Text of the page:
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Veteran singer Nancy Wilson has put together an impressive cast for her 2001 holiday CD on Telarc. This CD is the latest installment in the Manchester Craftsmen’s Guild (MCG) Jazz series, and all proceeds go to benefit the MCG’s arts and learning center in Pittsburgh. The arrangements and players are superb! The Dizzy Gillespie Alumni All Star Big Band add that irresistible big band swing to “Let It Snow! Let It Snow! Let It Snow!”, “Silver Bells”, and “God Rest Ye Merry Gentlemen”. Various members of the band provide solos on the disc as well. New York Voices are excellent, as usual, on “Sweet Little Jesus Boy” and “Carol of the Bells”. A small string ensemble graces a couple other tunes. Nancy Wilson’s trio forms the solid foundation of most of the tunes.
Unfortunately, the weakest link in this star-studded show is the leader herself. Admittedly, this is a matter of personal taste, but I just don’t care for her vocal stylings. Her voice is often rough-edged, and her pitch often falls off at the end of each phrase. Most of her lines are short little bursts that stab at you rather than draw you into the song. I find that her choice of embellishments and adornments distracts from rather than enhances the material at hand; they just seem awkward.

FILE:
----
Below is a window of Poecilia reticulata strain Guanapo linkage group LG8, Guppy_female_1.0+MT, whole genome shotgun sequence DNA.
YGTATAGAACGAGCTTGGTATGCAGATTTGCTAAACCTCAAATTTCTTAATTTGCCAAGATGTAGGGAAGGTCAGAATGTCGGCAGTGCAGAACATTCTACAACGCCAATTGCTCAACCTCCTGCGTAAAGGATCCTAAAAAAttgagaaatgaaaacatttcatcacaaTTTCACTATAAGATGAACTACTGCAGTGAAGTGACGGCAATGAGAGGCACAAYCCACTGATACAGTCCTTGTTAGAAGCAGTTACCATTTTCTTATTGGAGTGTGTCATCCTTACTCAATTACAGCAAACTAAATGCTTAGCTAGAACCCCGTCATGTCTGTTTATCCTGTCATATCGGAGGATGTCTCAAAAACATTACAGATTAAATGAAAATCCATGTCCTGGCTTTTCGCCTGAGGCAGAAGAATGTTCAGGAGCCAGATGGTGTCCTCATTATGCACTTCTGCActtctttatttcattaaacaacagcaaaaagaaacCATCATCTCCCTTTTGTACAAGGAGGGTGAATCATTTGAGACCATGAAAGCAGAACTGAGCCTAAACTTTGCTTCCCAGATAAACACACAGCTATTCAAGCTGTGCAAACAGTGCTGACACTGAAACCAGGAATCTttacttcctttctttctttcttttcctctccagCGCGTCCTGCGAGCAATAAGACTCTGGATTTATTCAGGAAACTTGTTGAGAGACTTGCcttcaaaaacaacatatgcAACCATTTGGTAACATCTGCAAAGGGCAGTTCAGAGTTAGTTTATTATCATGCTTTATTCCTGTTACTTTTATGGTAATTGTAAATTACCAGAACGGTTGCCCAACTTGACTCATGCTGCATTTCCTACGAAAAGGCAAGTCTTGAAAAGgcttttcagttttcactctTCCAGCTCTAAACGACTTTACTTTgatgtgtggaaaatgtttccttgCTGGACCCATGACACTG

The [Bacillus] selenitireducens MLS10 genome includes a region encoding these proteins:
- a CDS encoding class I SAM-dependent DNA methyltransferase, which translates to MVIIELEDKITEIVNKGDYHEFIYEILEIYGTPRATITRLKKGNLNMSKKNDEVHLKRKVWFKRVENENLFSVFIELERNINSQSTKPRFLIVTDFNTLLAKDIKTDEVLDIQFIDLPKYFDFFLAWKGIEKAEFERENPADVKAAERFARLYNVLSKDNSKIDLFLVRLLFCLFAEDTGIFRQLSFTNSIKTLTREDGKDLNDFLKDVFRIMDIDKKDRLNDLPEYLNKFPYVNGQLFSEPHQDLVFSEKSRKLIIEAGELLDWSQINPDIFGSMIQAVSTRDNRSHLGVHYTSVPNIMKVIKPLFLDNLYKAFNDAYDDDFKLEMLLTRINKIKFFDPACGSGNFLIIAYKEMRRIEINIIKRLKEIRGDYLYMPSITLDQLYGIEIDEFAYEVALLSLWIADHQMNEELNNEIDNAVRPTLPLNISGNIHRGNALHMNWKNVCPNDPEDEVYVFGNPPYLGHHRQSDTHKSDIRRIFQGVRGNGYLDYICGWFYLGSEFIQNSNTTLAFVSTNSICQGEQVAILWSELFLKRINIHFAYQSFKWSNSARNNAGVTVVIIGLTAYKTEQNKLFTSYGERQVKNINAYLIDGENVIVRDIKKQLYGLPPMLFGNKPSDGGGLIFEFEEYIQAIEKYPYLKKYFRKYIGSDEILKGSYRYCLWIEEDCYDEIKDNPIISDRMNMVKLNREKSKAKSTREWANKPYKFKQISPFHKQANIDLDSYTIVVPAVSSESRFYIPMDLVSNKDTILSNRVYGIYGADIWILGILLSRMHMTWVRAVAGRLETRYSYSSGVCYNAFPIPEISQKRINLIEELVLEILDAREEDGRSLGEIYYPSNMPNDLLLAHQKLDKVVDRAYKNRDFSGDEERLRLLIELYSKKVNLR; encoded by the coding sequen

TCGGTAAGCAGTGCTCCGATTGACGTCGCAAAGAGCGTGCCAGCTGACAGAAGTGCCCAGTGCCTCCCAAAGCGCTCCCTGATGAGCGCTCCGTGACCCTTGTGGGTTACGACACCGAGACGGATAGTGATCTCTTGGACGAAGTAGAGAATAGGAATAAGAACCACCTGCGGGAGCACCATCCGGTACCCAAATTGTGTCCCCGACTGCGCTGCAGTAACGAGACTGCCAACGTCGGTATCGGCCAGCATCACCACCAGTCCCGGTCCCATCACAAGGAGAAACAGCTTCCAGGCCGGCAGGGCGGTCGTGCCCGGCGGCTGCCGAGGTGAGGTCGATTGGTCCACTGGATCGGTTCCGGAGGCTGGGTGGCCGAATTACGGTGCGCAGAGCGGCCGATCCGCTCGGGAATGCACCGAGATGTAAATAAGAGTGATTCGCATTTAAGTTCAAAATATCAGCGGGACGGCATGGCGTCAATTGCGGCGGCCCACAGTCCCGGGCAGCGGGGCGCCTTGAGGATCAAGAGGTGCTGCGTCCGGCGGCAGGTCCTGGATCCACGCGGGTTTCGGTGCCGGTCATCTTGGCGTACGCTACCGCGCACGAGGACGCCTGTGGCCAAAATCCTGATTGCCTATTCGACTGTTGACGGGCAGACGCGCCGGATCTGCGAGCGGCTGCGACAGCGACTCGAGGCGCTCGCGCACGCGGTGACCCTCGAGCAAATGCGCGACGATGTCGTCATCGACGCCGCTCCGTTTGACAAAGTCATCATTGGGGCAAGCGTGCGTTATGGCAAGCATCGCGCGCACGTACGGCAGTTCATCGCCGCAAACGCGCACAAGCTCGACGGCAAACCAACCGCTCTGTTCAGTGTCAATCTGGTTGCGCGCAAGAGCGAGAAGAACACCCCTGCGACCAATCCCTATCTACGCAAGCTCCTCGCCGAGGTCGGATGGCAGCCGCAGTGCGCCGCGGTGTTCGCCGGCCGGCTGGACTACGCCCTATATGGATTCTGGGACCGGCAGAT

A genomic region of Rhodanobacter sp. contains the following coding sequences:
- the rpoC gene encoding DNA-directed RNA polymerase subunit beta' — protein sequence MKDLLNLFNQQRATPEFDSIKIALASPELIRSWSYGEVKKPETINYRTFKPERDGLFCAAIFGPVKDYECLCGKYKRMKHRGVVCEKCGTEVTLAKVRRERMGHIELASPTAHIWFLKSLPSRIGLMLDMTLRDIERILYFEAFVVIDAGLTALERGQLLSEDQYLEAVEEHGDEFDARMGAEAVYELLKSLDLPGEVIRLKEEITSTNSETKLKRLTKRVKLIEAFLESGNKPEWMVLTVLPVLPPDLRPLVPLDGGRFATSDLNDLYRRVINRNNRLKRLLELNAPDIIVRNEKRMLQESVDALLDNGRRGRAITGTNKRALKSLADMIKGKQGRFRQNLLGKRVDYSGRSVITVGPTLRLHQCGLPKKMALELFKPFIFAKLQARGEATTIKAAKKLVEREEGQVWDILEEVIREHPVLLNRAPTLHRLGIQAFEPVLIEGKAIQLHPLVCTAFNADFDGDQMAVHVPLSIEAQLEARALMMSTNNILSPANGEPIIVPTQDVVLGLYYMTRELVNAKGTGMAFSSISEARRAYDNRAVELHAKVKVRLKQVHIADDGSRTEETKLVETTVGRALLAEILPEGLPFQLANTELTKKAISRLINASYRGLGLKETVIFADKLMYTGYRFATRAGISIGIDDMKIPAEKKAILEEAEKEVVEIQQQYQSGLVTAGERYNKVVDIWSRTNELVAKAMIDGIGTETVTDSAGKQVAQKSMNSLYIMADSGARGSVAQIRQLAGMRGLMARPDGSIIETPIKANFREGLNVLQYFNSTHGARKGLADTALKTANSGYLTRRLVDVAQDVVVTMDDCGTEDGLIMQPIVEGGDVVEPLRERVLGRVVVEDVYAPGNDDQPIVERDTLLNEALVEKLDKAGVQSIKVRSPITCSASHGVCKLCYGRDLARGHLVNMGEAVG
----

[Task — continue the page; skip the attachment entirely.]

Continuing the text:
There’s still lots to enjoy on this CD from an accompaniment standpoint. And it does benefit a good cause.
Track Listing: Let It Snow! Let It Snow! Let It Snow!; Sweet Little Jesus Boy; White Christmas; Silver Bells; What Are You Doing New Year
I was first exposed to jazz when I was studying at the University of Puerto Rico. Nearby, I found a little record shop where the music coming from the store (Taller de Jazz Don Pedro) made me stop. I walked down the short stairs and towards the music and learned that the music playing was Clifford Brown and Max Roach
I was first exposed to jazz when I was studying at the University of Puerto Rico. Nearby, I found a little record shop where the music coming from the store (Taller de Jazz Don Pedro) made me stop. I walked down the short stairs and towards the music and learned that the music playing was Clifford Brown and Max Roach. I fell in love with it. I wondered around until the owner (Pedro Soto) asked if I needed help. He then introduced me to John Coltrane, Miles Davis, Gerry Mulligan and the rest is history. I walked out of the store with my first jazz recording: Clifford Brown and Max Roach at Basin Street.